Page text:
Comparison with other nations
The closest democracy to which Indian forces can be compared operationally and numerically is the US. In 2014, a total of 22.5% personnel in the US were released with a disability, which is much higher than the Indian figures. The incidence of Post Traumatic Stress Disorder (PTSD) alone rose from about 90 cases in 2002 to 12,570 cases in 2014 as recorded by the Congressional Research Service in its report published on 7th August 2015. Veterans serving in the operational environment in the Middle East have displayed symptoms of PTSD alone upto a tune of 20%, and this is only speaking of PTSD and not other disabilities.
Reasons for rising disability data in India
The reasons, though not thrashed out by the CGDA or the Pay Commission, for a slight rise in correct disability data and higher incidence of disability in Commissioned Officers, are multifarious:
Setting a dangerous pattern
The lack of moral honesty in playing around with figures and feeding the political executive, media and social media with wrong information, especially in such cases involving the disabled and the frail, has a dangerous fallout. Tomorrow, soldiers may feel uncomfortable in exposing themselves to exigencies of service such as long deployments away from family or high pressure environments which lead to rising stress levels and aggravation of medical conditions. Worse, personnel may start avoiding operating with full enthusiasm in tough areas just to avoid risking disability or injury, all thanks to the data of accountants and an unethical vilification campaign against disabled soldiers. While the world is moving towards liberalization of the regime of assessing disabilities and rules in India also being apt and balanced, our accountants are getting excessively concerned about rising disability payouts and labelling stress-induced medical conditions as ‘lifestyle diseases’. Well, this unsettled ‘lifestyle’ is not a picnic for our soldiers. Disabilities are unpredictable and not mathematical or in own control. Disabilities are a natural consequence of an operational and strong Army and if we want to count pennies then our accountants should simply recommend the abolition of the military, the Pay Commission may perhaps agree!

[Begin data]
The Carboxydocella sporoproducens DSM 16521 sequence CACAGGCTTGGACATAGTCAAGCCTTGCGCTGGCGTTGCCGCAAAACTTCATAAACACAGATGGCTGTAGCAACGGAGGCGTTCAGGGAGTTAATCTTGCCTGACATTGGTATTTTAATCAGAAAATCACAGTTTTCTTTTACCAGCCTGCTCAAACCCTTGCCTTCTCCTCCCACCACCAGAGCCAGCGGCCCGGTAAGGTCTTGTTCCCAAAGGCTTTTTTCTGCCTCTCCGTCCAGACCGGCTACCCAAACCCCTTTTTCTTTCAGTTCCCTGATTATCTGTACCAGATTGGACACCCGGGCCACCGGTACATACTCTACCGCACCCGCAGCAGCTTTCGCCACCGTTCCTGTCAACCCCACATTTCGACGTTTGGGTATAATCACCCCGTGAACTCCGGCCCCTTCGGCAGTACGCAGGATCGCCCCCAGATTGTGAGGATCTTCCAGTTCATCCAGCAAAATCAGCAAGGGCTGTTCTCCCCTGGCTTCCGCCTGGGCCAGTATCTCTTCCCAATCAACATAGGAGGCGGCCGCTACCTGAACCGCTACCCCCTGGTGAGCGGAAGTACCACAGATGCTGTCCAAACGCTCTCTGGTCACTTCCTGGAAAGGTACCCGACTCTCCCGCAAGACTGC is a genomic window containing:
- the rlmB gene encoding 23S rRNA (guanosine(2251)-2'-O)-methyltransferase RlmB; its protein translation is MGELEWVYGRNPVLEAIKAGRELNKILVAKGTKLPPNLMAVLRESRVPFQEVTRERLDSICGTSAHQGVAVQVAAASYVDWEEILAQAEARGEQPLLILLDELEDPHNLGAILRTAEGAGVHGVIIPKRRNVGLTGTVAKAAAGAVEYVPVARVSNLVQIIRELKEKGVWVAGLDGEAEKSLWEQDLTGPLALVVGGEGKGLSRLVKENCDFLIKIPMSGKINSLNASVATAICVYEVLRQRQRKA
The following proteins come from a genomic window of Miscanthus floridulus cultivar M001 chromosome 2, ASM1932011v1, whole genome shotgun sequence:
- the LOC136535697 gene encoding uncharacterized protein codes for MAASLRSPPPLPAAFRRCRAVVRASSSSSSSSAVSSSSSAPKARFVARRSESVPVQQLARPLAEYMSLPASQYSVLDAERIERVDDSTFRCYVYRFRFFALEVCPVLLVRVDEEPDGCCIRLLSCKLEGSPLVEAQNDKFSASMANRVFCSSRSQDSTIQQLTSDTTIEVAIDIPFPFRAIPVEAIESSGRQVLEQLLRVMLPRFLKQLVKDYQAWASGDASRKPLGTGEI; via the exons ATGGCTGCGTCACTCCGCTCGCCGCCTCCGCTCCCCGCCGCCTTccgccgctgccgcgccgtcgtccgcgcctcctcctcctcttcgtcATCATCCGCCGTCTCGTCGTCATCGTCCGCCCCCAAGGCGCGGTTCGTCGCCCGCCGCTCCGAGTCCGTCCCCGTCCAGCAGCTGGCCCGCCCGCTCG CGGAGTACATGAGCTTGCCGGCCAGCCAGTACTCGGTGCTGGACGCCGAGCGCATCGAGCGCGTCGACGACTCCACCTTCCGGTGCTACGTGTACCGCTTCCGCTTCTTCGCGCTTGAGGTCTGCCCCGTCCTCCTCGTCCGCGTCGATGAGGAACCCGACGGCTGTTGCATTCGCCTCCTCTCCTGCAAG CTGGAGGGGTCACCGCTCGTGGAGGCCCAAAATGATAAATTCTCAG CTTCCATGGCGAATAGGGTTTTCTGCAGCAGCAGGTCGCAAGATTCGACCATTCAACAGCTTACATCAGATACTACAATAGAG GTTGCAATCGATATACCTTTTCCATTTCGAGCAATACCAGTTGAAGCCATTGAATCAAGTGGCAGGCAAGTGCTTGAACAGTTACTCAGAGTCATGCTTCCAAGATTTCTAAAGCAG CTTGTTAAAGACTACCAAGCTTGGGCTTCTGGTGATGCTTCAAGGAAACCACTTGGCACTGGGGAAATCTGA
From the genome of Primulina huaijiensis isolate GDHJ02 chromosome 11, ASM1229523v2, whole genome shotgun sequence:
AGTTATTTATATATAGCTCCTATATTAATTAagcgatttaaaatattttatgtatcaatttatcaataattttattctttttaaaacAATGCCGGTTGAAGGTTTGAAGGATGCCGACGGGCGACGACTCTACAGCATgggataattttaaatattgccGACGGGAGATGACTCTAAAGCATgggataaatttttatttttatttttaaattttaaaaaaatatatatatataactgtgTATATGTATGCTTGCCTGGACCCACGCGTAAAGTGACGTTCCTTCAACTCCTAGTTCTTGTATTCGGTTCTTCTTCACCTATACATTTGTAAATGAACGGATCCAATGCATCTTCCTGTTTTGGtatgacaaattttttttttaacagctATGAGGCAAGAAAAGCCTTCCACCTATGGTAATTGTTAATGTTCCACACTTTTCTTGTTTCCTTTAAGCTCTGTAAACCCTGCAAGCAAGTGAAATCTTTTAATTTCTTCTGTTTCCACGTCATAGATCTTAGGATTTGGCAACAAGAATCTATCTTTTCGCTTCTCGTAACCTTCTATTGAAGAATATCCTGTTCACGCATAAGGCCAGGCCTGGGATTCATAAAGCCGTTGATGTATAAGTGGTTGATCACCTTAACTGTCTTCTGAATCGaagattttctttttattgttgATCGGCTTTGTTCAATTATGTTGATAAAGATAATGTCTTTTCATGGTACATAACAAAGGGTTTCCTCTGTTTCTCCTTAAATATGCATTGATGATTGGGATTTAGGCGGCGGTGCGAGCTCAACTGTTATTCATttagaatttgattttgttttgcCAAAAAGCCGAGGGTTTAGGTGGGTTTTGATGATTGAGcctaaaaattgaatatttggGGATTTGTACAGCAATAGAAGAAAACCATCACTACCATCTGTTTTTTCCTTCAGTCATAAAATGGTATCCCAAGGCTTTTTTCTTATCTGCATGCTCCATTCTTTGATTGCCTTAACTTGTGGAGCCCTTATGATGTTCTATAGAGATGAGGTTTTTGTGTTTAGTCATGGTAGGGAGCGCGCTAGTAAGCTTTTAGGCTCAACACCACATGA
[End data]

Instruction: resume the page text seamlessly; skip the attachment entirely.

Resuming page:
To aid or to obstruct
It is also equally jarring to observe that allied organisations which are meant to help out our defence services are today embracing obstructionism and also promoting an environment of distrust and negativity by trying to play around with the sentiments of our defence services and projecting urban legends to the political executive to cloud the decision making process. Contrary to popular perception, our troops are dying earlier than their civilian counterparts. Jawans released in their 30s standing outside your neighbourhood ATM, for we give them nothing better, look like they are in their 50s- such is the effect of military service on health. The question arises that if indeed there was a trend of rising disabilities in the forces, why did not the Defence Accounts Department or even the Pay Commission rather suggest measures to check the deteriorating health profile of our troops?
A question to which there is no answer.